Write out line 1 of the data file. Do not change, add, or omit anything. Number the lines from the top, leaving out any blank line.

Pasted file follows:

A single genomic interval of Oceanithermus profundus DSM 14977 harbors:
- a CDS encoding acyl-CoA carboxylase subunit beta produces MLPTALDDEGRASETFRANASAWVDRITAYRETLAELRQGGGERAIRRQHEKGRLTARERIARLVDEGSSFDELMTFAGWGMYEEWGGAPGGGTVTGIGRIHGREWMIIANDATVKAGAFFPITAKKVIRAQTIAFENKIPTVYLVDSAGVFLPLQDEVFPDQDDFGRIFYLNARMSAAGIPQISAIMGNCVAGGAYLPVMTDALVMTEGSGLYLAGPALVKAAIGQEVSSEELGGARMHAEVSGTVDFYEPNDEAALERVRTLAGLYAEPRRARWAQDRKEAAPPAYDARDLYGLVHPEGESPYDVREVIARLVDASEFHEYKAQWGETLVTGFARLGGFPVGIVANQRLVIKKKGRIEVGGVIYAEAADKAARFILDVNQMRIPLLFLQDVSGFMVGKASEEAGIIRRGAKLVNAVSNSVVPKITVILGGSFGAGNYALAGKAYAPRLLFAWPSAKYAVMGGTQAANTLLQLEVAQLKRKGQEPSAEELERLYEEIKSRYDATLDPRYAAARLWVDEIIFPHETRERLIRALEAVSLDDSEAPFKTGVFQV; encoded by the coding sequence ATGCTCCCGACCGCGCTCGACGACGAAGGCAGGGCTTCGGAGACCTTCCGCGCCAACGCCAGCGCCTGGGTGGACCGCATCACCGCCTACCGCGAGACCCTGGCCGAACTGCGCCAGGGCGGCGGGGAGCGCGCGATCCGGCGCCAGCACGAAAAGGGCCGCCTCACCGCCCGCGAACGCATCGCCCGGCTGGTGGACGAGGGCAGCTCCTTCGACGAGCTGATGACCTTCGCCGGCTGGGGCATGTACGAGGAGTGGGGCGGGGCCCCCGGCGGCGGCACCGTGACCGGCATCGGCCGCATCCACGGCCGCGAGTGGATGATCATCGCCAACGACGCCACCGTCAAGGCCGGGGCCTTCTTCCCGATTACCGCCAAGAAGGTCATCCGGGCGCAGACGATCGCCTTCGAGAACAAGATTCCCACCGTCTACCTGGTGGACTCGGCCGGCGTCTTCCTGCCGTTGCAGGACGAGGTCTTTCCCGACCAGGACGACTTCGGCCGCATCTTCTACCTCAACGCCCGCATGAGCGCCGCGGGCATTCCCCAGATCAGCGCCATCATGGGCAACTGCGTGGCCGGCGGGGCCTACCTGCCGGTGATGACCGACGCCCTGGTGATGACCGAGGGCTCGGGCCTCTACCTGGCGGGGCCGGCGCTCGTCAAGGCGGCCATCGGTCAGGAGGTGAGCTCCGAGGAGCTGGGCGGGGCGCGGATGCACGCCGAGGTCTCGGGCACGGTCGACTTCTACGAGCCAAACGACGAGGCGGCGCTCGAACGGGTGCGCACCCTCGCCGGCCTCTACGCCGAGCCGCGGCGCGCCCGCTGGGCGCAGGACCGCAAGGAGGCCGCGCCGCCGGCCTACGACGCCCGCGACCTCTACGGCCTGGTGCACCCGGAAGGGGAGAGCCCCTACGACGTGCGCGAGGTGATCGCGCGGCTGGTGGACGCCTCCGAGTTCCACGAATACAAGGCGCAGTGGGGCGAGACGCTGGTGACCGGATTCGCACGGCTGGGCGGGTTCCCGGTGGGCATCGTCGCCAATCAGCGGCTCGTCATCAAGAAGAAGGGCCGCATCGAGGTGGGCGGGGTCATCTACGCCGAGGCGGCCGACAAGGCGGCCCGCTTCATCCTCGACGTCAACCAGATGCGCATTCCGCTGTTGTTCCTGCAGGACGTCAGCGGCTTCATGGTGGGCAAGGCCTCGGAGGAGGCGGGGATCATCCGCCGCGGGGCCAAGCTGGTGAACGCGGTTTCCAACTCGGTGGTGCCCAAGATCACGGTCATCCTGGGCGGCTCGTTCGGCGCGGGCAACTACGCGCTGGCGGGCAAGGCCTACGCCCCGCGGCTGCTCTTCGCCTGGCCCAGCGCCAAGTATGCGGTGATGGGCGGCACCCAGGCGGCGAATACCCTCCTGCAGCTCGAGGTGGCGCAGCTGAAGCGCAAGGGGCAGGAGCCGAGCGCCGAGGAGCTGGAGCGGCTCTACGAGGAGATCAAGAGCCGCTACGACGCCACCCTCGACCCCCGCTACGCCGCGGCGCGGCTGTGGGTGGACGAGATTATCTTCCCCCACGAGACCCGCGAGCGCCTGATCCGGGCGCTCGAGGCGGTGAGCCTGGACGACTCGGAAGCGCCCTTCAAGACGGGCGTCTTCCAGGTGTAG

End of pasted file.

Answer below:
A single genomic interval of Oceanithermus profundus DSM 14977 harbors: